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18 August 2016updated 09 Sep 2021 10:57am

10 times Jeremy Corbyn used the dark arts of spin to devastating effect

The man who doesn't do media is a PR maestro. 

By Anna Rhodes

In the post-truth world, nothing is as it seems. Ruthless plotting Blairite Labour MPs attuned to the 24/7 news cycle are in reality rudderless media car crashes. In comparison, Jeremy Corbyn, for whom the media is an allergen best treated with contempt, is a highly attuned media spin machine. Sure, sometimes it can appear like a slow spin often left on rinse hold, but nonetheless its impact is unquestionable.

The conventional view has it that Corbyn, the decent man of politics, doesn’t do media. The reasons are clear: the press distorts reality and creates monstrous stereotypes of the left.  Corbyn won’t get a fair hearing without unmediated access to the faithful.

This is part of Corbyn’s appeal – the anti-PR man hamstrung by his unpolished performance and authenticity. But the image of this unspun man is pure spin, of sorts. Of sorts, I say, because like all of the most effective PR stories there’s a kernel of truth around which the media image of Corbyn has been embellished.

As leader Corbyn hasn’t adopted a series of high profile progressive policies to take on the Tories. Instead he and his team have increasingly opted for the dark art of PR. They craft and communicate messages in order to undermine the credibility of Labour Party political opponents and their desire to find a new leader because of this very lack of Corbyn-driven policy.

The Corbyn team follow a straightforward political equation: If a politician of substance delivers policy it goes, then in the absence of such a politician, style must fill the void to avoid political suicide. Corbyn’s team, therefore, has successfully produced more spin to fill this gaping political hole of substance than many people have realized. 

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Still unconvinced? Here’s a list of Team Corbyn’s ten most effective spins.

1. Those polices are ours, mate

Piggy backing on rivals’ media announcements is classic spin, but the PR meister Corbyn has advanced this technique to new levels of sophistication.

For months, very few people, even possibly the inner circle of Corbyn and his shadow chancellor John McDonnell itself, had any inkling of their plans. But following Owen Smith’s launch of attention grabbing policies on improving workers rights, the Corbyn team responded by doing something equally as impressive in PR terms. They told everyone Smith “nicked their ideas”.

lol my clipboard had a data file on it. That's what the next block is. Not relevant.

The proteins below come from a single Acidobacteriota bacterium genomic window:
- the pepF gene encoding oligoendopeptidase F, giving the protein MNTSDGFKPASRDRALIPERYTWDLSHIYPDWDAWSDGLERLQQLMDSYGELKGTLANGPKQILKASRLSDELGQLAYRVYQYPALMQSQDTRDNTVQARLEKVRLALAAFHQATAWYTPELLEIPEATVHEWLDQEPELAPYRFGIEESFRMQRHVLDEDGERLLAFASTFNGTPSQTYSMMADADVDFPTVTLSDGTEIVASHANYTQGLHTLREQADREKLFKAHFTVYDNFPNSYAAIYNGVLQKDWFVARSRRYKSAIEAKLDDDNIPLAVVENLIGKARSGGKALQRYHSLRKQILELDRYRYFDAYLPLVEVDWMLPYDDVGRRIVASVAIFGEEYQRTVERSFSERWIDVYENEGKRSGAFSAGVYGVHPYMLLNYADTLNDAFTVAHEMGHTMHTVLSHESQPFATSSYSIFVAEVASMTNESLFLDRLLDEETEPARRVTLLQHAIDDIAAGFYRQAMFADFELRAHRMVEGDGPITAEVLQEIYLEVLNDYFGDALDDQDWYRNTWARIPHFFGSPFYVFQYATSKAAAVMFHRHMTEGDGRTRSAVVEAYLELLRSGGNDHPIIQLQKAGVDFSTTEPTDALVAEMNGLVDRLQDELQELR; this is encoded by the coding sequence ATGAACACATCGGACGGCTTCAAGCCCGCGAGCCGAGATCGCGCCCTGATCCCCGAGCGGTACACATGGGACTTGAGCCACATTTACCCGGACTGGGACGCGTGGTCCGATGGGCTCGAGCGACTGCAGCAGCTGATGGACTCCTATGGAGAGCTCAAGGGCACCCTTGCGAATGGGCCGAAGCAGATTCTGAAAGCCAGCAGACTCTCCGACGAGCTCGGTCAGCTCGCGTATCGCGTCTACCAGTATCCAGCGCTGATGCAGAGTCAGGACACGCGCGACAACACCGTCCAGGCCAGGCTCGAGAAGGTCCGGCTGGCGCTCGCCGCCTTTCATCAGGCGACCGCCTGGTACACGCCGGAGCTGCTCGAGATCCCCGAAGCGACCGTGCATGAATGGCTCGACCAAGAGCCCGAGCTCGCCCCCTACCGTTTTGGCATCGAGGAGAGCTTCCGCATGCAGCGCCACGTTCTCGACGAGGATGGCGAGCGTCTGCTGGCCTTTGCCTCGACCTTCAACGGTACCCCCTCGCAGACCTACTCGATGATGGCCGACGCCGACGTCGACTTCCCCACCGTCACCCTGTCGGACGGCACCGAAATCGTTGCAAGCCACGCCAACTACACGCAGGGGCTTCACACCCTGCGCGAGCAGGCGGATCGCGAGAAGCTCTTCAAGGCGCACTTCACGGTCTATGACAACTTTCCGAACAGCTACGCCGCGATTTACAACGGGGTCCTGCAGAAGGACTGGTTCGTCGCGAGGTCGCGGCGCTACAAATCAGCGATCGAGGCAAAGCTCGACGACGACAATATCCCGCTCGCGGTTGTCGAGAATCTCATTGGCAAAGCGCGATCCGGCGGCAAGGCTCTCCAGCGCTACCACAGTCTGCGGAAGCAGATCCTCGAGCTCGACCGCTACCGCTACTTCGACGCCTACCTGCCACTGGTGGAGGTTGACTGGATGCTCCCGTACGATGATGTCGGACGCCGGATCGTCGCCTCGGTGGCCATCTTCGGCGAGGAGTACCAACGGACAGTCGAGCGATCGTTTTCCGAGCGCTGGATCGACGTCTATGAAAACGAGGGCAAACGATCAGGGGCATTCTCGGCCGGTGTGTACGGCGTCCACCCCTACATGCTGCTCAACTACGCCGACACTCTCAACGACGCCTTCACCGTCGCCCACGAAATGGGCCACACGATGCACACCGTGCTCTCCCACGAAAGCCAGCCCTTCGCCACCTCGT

It was an effective move, as it garnered headlines and column inches with the least amount of effort and, well, policy.

It’s hard to disprove this thievery allegation, of course, because Corbyn’s polices were then kept under strict lock and key. But as key independent advisers to Corbyn, such as David Blanchflower and Neale Coleman, have attested very few policies existed

The solving of the crime of theft then rests on a deep philosophical conundrum. If you have a policy but no one has heard of it does it really exist as a policy? Therefore, if you accuse someone of stealing something which by all definitions of reality doesn’t exist, can they really be a thief?

2. Bad/good pharma

Corbyn and McDonnell timed a policy announcement to remove tax relief for pharmaceutical innovation soon after Owen Smith became the main leadership challenger.

The launch was timed to perfection in order to frame Corbyn as an anti-big pharma campaigner compared with Smith the “lobbyist”. Smith was spun as the corporate stooge to the anti-corporate Corbyn. Only a serious spin merchant would be capable of pulling off such a PR gambit. 

Corbyn then upped the ante by spinning directly that medical research shouldn’t be farmed out to pharmaceuticals, further creating a credibility and ethics gap between himself and Smith. 

Yet Corbyn’s own policy is to use the money saved from closing the tax loophole to fund an increase in publicly funded research. And this, according to Corbyn, can be contracted out  – or put another way farmed out – to private research organisations, such as pharmaceuticals.  

Corbyn is playing a clever game of spin to the highest of Blairite standards. He claims the moral high ground, while at the same time unleashing cynically-timed statements to undermine his opponent personally.